I had been writing for six years, and getting rejected. My agent thought I was a good writer, but I couldn’t sell anything. Even when I wrote [adult novel] The Season of Passage, it was rejected. Then my agent called me and said there was this one publisher — he said they were doing a series of teen thrillers, teen horror books. He said, “Can you write one?” I wrote Slumber Party initially as a supernatural story. There was a girl in the book who could start fires with her mind.

Now my agent took the book, and he went to the publisher, and this is where I’m not sure it’s totally true, but the publisher came back to my agent and said this book is too good to put in our series, and he said, “You should take it elsewhere.” My agent sent it to Jean Feiwel who was at Avon then. Jean read it and asked me, could I remove the supernatural element, just make it a straight thriller? And I said, “Sure, I mean, if you want it to be on the moon, I’ll put it on the moon. I just want to get published.”

I said, “Sure, I mean, if you want it to be on the moon, I’ll put it on the moon. I just want to get published.”

SS: And it all took off from there?

CP: Jean Feiwel left Avon and went to Scholastic and suddenly Avon said, “We’re not interested in this guy’s books, whoever he is.” And so I thought “Oh, my God. I told everybody I’d publish books, and I’m not published anymore.” But when Jean did finally get settled at Scholastic, she bought Slumber Party right away, and then she bought Weekend.

Simon & Schuster came knocking at my door, or my agent’s door, when Slumber Party, Weekend, and Chain Letter sold. Chain Letter right away sold a lot, over a million copies, which was a real big deal in YA back then. And they said, well, we want to build your career. You can write what you want. It was so exciting to get flown to New York after so many years of rejection.

SS: I remember feeling as if your metaphysical worldview shifted after the first few books. Did you have a spiritual awakening, or simply become established enough that your editors supported you playing with different religious philosophies and mythologies?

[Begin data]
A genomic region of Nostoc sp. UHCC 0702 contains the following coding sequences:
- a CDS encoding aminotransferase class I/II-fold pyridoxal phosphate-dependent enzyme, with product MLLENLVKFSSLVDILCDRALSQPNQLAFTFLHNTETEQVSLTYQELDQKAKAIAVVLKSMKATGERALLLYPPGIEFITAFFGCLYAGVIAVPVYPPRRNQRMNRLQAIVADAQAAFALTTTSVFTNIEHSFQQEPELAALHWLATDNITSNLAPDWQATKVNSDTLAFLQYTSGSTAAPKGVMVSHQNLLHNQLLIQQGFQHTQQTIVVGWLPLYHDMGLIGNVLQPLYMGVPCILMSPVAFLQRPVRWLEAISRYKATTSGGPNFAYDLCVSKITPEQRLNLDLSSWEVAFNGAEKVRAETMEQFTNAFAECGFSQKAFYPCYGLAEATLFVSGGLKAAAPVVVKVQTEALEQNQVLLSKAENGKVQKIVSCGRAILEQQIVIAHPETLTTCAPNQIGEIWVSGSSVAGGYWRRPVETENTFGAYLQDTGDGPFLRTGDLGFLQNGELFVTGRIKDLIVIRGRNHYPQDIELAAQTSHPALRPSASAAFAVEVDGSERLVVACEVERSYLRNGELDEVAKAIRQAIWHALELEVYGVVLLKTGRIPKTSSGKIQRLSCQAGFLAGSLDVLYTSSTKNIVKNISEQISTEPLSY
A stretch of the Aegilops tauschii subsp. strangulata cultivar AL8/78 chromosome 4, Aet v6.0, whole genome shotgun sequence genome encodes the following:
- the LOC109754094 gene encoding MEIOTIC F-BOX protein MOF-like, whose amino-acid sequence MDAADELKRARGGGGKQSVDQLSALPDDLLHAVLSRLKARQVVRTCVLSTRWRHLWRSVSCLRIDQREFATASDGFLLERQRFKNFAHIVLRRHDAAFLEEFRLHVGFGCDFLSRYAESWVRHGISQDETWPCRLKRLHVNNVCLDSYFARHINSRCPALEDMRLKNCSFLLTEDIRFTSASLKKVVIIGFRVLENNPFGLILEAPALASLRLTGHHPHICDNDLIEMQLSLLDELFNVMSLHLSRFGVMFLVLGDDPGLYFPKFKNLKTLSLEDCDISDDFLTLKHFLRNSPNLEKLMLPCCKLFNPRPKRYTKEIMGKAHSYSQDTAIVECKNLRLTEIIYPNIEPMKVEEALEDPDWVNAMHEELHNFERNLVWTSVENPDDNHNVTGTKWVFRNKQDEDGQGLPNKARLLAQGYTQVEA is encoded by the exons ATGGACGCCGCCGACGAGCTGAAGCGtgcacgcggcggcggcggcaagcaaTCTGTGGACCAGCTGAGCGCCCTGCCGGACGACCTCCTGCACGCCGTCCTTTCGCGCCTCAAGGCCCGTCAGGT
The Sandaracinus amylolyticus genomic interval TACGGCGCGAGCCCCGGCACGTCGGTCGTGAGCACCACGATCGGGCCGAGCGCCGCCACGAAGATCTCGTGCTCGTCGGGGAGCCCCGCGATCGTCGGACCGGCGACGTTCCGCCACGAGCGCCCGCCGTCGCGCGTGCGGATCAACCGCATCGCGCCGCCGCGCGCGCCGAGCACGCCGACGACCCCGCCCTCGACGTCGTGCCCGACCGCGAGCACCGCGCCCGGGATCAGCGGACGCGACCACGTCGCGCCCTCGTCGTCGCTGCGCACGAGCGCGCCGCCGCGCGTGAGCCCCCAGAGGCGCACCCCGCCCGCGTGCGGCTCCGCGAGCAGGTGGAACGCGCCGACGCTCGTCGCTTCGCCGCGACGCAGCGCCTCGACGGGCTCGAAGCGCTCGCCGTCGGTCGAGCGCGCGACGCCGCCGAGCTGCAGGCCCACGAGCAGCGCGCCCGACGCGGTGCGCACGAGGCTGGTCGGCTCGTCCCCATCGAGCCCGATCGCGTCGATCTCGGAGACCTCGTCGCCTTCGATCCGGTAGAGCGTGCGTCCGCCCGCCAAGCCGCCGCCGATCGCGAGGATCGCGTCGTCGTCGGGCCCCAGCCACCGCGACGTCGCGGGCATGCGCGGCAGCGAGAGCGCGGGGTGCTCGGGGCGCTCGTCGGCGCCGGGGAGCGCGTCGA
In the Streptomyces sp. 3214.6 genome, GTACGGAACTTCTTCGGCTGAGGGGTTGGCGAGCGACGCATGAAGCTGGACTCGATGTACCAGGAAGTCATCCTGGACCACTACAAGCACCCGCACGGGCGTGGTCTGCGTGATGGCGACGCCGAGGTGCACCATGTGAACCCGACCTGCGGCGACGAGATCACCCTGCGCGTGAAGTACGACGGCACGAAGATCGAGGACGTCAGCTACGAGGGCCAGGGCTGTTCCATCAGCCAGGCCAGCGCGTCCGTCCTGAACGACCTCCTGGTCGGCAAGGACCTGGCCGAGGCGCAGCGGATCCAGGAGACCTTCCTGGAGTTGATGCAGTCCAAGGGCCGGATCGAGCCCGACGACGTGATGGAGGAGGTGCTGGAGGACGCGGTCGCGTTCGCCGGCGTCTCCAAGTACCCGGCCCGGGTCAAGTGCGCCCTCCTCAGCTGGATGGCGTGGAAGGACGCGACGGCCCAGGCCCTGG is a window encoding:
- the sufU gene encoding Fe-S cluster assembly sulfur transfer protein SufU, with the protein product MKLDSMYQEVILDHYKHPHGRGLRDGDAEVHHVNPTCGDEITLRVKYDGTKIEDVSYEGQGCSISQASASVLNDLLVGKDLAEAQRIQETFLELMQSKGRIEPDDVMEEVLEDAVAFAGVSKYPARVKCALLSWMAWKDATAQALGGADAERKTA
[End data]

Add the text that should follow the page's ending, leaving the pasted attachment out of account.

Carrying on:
CP: Well, I was always curious about metaphysical issues. I was raised Roman Catholic, and I guess I was a strict Catholic until my first year in high school. But I remember I didn’t feel anything with first communion, and I told my parents and they were like, “Well, you’re not supposed to feel anything.”

I had asthma when I was young too, and it was quite severe three months out of the year. I found out only later I was allergic to olive pollen, and in the city I grew up in, Whittier, there were olive trees everywhere. I got pneumonia, and one night it almost killed me. I had a near death experience.

I got pneumonia, and one night it almost killed me. I had a near death experience.

I was outside my body, and I was back at my elementary school. It was amazing. It was euphoric. It was the way people describe near death experiences. And I sensed some being near me, who basically was telling me “this is not your path,” and I didn’t even know what that meant. But I also noticed there was white chalk on the ground, and this was at the back of my elementary school, which I hadn’t been to in a long time, and I don’t know why there was white chalk on the ground. Now this was a part of the elementary school that no one went to even when I went there.

After it was all over, I told my best friend about it, Hans, and he said, well, we should go up to the school. We went there and found all this white chalk on the ground, the kind of white chalk you would use to mark off a football field on the grass, or soccer. And so, it was a very real experience outside my body. So even when I was quite young, I had this fascination. First it was about astral projection. But in reading all those books, I kept stumbling across meditation and yoga. I started meditating in high school. I learned [transcendental meditation].